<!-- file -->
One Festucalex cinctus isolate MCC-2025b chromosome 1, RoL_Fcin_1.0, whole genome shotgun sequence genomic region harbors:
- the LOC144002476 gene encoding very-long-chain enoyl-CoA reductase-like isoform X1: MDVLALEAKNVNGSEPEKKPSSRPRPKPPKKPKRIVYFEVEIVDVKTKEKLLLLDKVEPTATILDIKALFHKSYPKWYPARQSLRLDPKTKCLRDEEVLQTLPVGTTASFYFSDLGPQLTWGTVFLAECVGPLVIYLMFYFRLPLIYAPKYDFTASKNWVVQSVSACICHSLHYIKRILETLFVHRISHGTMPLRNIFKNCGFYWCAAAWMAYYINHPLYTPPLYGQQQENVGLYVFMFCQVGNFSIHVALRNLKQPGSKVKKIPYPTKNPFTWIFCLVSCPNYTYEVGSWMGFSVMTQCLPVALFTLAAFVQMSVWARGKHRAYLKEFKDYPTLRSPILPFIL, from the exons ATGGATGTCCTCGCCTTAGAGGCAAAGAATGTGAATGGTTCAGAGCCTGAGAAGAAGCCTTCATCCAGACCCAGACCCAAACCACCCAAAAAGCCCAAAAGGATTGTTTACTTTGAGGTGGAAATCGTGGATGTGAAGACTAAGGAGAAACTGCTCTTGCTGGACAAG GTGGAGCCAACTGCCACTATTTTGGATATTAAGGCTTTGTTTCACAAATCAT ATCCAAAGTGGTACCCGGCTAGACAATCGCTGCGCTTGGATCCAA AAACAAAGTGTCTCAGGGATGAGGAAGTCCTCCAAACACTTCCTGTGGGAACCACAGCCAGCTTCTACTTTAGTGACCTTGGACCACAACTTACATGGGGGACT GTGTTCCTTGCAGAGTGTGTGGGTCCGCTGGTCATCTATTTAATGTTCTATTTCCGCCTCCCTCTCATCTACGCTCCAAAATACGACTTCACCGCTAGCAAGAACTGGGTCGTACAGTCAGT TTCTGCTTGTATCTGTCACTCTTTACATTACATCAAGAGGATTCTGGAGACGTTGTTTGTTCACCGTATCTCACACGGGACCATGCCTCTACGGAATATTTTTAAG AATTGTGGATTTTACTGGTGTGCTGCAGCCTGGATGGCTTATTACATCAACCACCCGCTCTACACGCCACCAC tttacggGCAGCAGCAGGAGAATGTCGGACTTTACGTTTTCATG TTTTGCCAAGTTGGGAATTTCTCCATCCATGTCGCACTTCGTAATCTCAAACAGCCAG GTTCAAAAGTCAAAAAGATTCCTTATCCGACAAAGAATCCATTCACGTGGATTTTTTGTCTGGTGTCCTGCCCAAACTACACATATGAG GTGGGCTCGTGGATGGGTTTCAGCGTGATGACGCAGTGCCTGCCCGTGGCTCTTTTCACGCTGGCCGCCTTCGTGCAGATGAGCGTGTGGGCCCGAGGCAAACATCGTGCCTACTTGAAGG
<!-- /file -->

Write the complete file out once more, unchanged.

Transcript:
One Festucalex cinctus isolate MCC-2025b chromosome 1, RoL_Fcin_1.0, whole genome shotgun sequence genomic region harbors:
- the LOC144002476 gene encoding very-long-chain enoyl-CoA reductase-like isoform X1: MDVLALEAKNVNGSEPEKKPSSRPRPKPPKKPKRIVYFEVEIVDVKTKEKLLLLDKVEPTATILDIKALFHKSYPKWYPARQSLRLDPKTKCLRDEEVLQTLPVGTTASFYFSDLGPQLTWGTVFLAECVGPLVIYLMFYFRLPLIYAPKYDFTASKNWVVQSVSACICHSLHYIKRILETLFVHRISHGTMPLRNIFKNCGFYWCAAAWMAYYINHPLYTPPLYGQQQENVGLYVFMFCQVGNFSIHVALRNLKQPGSKVKKIPYPTKNPFTWIFCLVSCPNYTYEVGSWMGFSVMTQCLPVALFTLAAFVQMSVWARGKHRAYLKEFKDYPTLRSPILPFIL, from the exons ATGGATGTCCTCGCCTTAGAGGCAAAGAATGTGAATGGTTCAGAGCCTGAGAAGAAGCCTTCATCCAGACCCAGACCCAAACCACCCAAAAAGCCCAAAAGGATTGTTTACTTTGAGGTGGAAATCGTGGATGTGAAGACTAAGGAGAAACTGCTCTTGCTGGACAAG GTGGAGCCAACTGCCACTATTTTGGATATTAAGGCTTTGTTTCACAAATCAT ATCCAAAGTGGTACCCGGCTAGACAATCGCTGCGCTTGGATCCAA AAACAAAGTGTCTCAGGGATGAGGAAGTCCTCCAAACACTTCCTGTGGGAACCACAGCCAGCTTCTACTTTAGTGACCTTGGACCACAACTTACATGGGGGACT GTGTTCCTTGCAGAGTGTGTGGGTCCGCTGGTCATCTATTTAATGTTCTATTTCCGCCTCCCTCTCATCTACGCTCCAAAATACGACTTCACCGCTAGCAAGAACTGGGTCGTACAGTCAGT TTCTGCTTGTATCTGTCACTCTTTACATTACATCAAGAGGATTCTGGAGACGTTGTTTGTTCACCGTATCTCACACGGGACCATGCCTCTACGGAATATTTTTAAG AATTGTGGATTTTACTGGTGTGCTGCAGCCTGGATGGCTTATTACATCAACCACCCGCTCTACACGCCACCAC tttacggGCAGCAGCAGGAGAATGTCGGACTTTACGTTTTCATG TTTTGCCAAGTTGGGAATTTCTCCATCCATGTCGCACTTCGTAATCTCAAACAGCCAG GTTCAAAAGTCAAAAAGATTCCTTATCCGACAAAGAATCCATTCACGTGGATTTTTTGTCTGGTGTCCTGCCCAAACTACACATATGAG GTGGGCTCGTGGATGGGTTTCAGCGTGATGACGCAGTGCCTGCCCGTGGCTCTTTTCACGCTGGCCGCCTTCGTGCAGATGAGCGTGTGGGCCCGAGGCAAACATCGTGCCTACTTGAAGG